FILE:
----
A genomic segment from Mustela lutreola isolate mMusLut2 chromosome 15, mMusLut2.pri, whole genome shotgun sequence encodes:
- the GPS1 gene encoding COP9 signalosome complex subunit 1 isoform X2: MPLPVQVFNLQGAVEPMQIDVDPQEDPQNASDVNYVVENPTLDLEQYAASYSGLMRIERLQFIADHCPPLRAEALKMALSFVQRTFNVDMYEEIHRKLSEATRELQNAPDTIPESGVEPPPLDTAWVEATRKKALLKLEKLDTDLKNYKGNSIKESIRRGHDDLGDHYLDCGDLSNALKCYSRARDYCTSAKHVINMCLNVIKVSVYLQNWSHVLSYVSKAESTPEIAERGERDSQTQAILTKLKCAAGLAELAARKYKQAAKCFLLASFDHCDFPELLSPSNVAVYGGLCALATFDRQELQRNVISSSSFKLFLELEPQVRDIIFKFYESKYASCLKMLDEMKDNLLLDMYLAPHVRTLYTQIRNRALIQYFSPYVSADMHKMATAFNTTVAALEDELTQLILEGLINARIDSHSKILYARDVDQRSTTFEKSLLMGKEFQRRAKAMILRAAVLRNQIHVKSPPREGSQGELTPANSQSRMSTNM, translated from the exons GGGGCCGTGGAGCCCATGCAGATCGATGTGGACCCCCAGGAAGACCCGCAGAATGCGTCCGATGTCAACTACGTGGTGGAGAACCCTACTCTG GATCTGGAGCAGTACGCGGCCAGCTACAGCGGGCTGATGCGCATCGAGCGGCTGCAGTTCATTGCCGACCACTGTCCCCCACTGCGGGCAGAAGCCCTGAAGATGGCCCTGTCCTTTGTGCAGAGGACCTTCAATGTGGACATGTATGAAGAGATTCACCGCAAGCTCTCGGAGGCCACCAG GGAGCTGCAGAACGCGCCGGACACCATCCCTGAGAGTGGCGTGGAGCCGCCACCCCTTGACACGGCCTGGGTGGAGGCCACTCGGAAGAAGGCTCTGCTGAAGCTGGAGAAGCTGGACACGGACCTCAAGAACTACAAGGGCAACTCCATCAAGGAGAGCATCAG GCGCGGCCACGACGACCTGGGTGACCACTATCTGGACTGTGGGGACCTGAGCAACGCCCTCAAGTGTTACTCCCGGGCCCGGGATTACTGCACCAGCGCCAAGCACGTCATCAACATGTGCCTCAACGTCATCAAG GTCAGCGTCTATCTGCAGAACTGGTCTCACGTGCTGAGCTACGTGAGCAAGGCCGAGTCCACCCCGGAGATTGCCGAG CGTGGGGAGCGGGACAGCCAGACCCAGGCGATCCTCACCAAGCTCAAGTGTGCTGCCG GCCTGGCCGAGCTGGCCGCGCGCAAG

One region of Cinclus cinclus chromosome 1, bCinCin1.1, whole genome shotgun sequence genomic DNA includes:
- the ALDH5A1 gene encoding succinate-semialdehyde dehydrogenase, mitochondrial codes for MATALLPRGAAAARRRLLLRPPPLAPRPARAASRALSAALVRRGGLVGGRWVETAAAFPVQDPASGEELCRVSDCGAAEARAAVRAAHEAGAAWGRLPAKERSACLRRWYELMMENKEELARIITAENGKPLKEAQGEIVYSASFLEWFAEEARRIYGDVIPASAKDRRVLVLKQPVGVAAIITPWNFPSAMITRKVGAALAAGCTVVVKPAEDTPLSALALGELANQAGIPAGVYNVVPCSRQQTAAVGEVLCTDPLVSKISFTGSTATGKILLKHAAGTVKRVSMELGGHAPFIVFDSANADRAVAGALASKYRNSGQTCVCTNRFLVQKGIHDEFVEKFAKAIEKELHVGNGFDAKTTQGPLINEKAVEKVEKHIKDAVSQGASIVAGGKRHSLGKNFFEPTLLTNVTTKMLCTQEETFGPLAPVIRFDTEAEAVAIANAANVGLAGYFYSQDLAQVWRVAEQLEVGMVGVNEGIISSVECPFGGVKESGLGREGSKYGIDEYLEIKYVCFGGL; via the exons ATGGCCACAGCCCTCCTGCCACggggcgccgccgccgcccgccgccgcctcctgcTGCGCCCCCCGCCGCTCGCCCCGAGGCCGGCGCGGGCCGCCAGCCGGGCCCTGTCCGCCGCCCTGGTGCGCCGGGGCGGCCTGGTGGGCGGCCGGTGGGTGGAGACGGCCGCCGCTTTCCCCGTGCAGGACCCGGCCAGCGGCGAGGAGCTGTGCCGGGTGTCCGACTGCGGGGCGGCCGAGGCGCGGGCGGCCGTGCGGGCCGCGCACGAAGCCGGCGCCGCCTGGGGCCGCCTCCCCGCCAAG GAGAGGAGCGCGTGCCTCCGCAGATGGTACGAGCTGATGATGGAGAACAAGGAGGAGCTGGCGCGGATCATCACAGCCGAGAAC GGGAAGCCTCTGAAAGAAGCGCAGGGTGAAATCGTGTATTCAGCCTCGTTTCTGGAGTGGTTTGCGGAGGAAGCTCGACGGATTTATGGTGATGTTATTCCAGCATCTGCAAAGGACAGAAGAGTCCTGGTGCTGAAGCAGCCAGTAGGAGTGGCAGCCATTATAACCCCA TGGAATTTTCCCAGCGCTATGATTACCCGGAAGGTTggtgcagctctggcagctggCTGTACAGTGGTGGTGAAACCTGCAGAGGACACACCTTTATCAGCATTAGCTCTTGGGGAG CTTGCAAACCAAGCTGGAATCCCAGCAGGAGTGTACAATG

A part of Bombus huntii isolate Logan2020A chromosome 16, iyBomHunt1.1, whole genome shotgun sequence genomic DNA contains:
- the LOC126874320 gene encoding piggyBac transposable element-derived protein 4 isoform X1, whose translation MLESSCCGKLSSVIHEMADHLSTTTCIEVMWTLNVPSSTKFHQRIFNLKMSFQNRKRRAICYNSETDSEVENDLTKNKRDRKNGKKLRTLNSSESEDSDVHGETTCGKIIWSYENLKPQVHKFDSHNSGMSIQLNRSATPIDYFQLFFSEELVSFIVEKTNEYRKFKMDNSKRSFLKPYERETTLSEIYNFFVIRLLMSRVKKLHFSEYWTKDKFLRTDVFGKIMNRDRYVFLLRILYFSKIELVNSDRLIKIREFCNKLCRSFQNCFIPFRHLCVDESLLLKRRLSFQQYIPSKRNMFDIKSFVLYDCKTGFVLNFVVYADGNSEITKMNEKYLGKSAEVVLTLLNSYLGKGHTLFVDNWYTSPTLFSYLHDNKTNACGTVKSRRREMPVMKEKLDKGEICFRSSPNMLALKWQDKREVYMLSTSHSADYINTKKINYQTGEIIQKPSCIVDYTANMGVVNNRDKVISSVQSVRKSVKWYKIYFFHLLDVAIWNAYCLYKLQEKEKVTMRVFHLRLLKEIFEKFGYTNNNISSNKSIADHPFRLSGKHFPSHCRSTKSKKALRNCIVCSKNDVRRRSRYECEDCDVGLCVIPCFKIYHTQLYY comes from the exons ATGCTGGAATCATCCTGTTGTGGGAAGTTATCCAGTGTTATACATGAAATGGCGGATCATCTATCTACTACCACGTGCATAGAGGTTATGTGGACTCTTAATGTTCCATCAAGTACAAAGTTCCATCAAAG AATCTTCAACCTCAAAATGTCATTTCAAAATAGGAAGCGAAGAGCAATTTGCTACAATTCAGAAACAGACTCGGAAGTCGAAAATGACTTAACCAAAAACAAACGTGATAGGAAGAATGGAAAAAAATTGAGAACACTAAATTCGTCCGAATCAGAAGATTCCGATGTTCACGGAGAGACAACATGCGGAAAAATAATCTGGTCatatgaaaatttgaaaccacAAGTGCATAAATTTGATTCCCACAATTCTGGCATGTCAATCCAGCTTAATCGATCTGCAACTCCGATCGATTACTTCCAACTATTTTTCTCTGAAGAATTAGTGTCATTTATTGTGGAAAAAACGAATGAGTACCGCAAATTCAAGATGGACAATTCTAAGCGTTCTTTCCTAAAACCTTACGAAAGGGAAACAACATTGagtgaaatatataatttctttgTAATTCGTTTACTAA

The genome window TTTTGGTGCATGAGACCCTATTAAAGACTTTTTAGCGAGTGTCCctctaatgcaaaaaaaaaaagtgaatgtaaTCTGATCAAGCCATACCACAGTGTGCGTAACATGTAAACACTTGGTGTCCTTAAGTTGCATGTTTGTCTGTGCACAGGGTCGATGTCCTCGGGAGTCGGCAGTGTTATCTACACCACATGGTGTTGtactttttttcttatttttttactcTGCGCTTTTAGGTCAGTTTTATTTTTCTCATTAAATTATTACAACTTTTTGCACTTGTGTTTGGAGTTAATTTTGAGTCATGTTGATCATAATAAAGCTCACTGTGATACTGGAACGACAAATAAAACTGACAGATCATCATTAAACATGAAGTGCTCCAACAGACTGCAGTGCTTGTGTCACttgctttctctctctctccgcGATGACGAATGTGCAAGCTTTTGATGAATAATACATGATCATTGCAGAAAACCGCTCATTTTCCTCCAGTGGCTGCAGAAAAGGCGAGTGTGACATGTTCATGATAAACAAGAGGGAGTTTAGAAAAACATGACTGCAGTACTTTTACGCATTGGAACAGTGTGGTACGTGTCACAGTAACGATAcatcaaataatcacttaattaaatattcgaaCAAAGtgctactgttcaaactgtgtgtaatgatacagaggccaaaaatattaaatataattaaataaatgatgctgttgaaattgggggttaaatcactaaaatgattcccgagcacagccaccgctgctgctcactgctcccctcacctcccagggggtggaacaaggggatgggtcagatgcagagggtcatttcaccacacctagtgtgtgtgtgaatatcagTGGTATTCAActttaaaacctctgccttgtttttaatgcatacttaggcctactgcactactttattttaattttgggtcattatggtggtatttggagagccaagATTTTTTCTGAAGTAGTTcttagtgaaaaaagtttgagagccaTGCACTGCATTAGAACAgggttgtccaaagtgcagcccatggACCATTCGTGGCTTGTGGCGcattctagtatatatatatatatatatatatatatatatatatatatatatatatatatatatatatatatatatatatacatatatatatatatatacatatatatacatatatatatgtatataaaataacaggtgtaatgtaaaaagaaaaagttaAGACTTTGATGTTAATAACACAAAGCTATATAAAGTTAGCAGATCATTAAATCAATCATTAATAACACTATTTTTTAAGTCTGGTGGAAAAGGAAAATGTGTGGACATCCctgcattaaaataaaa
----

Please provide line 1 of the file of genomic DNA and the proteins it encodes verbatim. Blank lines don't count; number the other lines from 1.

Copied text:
A genomic segment from Mustela lutreola isolate mMusLut2 chromosome 15, mMusLut2.pri, whole genome shotgun sequence encodes: